Bitcoin Resilient as Commodity Prices Inflate, Dollar Strength May Hurt

The sustainability of bitcoin's gains is under question, as the escalating Russia-Ukraine crisis has led to stress in the dollar funding markets.

AccessTimeIconFeb 28, 2022 at 8:54 a.m. UTC
Updated Feb 28, 2022 at 4:26 p.m. UTC

Omkar Godbole was a senior reporter on CoinDesk's Markets team.

Bitcoin trades were steady as commodity prices rallied on Monday, hinting at higher inflation ahead. However, the resilience to the escalating Ukraine-Russia crisis may prove fleeting as demand for the U.S. dollar, the global reserve currency and one of the most liquid asset globally, is rising.

  • At 08:23 UTC, the cryptocurrency was changing hands near $38,350, representing a 1.7% gain on the day. Prices fell over 3% on Sunday, providing negative cues to traditional markets.
  • Oil is trading 4% higher on both sides of the Atlantic, extending its recent exponential rally. Russia and Ukraine-linked agricultural commodities like wheat and corn are up 4% and 3%, respectively, according to data from investing.com.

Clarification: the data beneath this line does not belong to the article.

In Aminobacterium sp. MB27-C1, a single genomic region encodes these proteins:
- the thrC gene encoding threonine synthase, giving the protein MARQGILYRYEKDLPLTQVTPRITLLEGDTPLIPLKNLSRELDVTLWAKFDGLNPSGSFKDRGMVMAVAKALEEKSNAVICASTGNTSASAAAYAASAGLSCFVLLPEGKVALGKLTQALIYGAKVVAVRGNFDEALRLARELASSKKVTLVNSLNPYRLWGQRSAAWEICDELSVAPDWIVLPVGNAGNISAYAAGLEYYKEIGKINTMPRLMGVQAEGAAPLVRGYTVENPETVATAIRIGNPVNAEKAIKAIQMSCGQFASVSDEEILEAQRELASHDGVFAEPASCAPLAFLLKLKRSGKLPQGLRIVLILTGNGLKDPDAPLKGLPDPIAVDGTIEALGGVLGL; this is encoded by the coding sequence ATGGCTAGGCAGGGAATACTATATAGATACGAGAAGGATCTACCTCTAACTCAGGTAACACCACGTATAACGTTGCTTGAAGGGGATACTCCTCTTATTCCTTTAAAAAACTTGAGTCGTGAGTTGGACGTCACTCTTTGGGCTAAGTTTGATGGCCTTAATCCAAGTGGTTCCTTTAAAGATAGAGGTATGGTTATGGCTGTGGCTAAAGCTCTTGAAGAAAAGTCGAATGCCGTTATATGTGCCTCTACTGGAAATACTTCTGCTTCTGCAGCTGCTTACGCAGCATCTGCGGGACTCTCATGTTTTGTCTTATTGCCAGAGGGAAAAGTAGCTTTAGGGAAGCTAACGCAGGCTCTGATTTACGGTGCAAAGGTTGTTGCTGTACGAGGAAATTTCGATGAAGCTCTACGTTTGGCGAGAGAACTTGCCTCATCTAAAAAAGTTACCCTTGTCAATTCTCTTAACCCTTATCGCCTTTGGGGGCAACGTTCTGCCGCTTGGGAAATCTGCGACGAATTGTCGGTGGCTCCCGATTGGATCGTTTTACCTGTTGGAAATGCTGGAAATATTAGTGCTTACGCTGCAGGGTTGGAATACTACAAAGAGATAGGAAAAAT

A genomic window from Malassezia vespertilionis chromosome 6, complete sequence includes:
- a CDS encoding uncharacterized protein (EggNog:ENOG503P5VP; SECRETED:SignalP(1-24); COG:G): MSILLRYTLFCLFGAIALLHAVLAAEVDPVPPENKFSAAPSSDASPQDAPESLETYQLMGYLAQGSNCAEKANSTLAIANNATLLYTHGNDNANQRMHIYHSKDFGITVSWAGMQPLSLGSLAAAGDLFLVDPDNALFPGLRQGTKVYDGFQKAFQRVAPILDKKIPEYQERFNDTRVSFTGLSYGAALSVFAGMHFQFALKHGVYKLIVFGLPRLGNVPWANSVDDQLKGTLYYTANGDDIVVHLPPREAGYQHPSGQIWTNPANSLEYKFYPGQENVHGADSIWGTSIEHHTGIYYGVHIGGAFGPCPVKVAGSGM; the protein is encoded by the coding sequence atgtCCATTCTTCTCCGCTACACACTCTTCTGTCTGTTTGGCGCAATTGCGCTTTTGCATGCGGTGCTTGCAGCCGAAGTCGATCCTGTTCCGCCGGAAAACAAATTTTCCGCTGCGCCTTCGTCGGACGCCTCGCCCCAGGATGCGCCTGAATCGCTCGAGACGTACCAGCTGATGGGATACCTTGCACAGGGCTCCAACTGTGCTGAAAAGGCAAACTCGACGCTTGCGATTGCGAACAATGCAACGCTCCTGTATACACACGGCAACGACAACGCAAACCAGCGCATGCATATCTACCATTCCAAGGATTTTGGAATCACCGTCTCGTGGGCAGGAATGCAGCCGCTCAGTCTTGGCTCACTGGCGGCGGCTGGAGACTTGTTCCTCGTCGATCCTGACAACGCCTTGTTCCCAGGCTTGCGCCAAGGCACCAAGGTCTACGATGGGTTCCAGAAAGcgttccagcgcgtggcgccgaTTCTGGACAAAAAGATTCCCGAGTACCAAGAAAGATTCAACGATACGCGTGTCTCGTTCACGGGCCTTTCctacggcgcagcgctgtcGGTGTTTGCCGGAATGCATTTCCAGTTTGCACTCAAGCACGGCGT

• "The range of near-term price outcomes for commodities has become extreme, given the concern of further military escalation, energy sanctions or potential for a cease-fire," Goldman Sachs wrote in a note to clients on Sunday, according to Reuters.
  • The Russian ruble plunged 40% during early Russian trading hours and hit a record low of 118 per U.S. dollar as the Western countries stepped up punitive sanctions on Moscow, intending to isolate the country from the global financial system.
  • The Bank of Russia raised rates from 9.5% to 20% and ordered companies to sell 80% of their foreign currency revenue to counter ruble depreciation risks and higher inflation, according to Reuters.
  • Prospects of higher price pressures and fiat currency crash have strengthened the case for holding assets with a store-of-value appeal, such as bitcoin.
  • The sustainability of bitcoin's gains is under question, as the escalating Russia-Ukraine crisis has led to stress in the dollar funding markets.
  • The gap between the one-month London Interbank Offered Rate (LIBOR) and Fed rates contracts or the so-called FRA/OIS spread, has widened the most since March 2020, according to Bloomberg.
  • The spread measures how expensive or cheap it is for banks to borrow liquidity (dollars) from other banks. A widening spread indicates credit crunch, the likes of which were last seen during the coronavirus-induced crash of March 2020. In such situations, investors usually prefer to hold cash, mainly the U.S. dollar.
  • The dollar index, which tracks the greenback's value against majors, is trading at 97.15 at press time, up 0.66% on the day.

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Omkar Godbole was a senior reporter on CoinDesk's Markets team.

CoinDesk - Unknown

Omkar Godbole was a senior reporter on CoinDesk's Markets team.

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